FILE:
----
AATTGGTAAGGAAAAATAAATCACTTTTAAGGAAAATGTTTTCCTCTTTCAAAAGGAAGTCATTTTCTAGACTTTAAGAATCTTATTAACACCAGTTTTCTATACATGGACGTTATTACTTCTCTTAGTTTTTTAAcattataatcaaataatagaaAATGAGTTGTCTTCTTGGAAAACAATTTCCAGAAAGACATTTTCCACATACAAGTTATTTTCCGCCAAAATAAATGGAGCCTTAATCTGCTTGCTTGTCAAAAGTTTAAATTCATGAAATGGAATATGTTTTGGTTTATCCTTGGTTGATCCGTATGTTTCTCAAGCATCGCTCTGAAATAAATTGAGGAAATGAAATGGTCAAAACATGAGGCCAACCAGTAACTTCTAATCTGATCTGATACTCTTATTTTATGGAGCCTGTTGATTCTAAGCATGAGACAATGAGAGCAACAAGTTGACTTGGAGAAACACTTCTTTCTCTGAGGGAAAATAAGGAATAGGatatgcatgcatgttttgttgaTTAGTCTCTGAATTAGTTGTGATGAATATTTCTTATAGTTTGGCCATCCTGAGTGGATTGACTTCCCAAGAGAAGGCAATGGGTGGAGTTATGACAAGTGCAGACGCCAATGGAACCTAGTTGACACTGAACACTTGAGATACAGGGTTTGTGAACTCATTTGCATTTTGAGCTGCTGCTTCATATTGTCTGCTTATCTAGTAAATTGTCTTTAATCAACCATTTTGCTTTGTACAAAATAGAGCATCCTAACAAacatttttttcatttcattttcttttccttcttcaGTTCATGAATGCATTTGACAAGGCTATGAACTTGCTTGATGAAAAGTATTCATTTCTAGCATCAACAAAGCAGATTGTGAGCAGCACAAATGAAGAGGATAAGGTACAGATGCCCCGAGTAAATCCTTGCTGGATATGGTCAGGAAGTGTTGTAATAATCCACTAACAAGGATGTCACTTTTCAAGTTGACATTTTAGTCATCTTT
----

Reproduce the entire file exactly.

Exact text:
AATTGGTAAGGAAAAATAAATCACTTTTAAGGAAAATGTTTTCCTCTTTCAAAAGGAAGTCATTTTCTAGACTTTAAGAATCTTATTAACACCAGTTTTCTATACATGGACGTTATTACTTCTCTTAGTTTTTTAAcattataatcaaataatagaaAATGAGTTGTCTTCTTGGAAAACAATTTCCAGAAAGACATTTTCCACATACAAGTTATTTTCCGCCAAAATAAATGGAGCCTTAATCTGCTTGCTTGTCAAAAGTTTAAATTCATGAAATGGAATATGTTTTGGTTTATCCTTGGTTGATCCGTATGTTTCTCAAGCATCGCTCTGAAATAAATTGAGGAAATGAAATGGTCAAAACATGAGGCCAACCAGTAACTTCTAATCTGATCTGATACTCTTATTTTATGGAGCCTGTTGATTCTAAGCATGAGACAATGAGAGCAACAAGTTGACTTGGAGAAACACTTCTTTCTCTGAGGGAAAATAAGGAATAGGatatgcatgcatgttttgttgaTTAGTCTCTGAATTAGTTGTGATGAATATTTCTTATAGTTTGGCCATCCTGAGTGGATTGACTTCCCAAGAGAAGGCAATGGGTGGAGTTATGACAAGTGCAGACGCCAATGGAACCTAGTTGACACTGAACACTTGAGATACAGGGTTTGTGAACTCATTTGCATTTTGAGCTGCTGCTTCATATTGTCTGCTTATCTAGTAAATTGTCTTTAATCAACCATTTTGCTTTGTACAAAATAGAGCATCCTAACAAacatttttttcatttcattttcttttccttcttcaGTTCATGAATGCATTTGACAAGGCTATGAACTTGCTTGATGAAAAGTATTCATTTCTAGCATCAACAAAGCAGATTGTGAGCAGCACAAATGAAGAGGATAAGGTACAGATGCCCCGAGTAAATCCTTGCTGGATATGGTCAGGAAGTGTTGTAATAATCCACTAACAAGGATGTCACTTTTCAAGTTGACATTTTAGTCATCTTT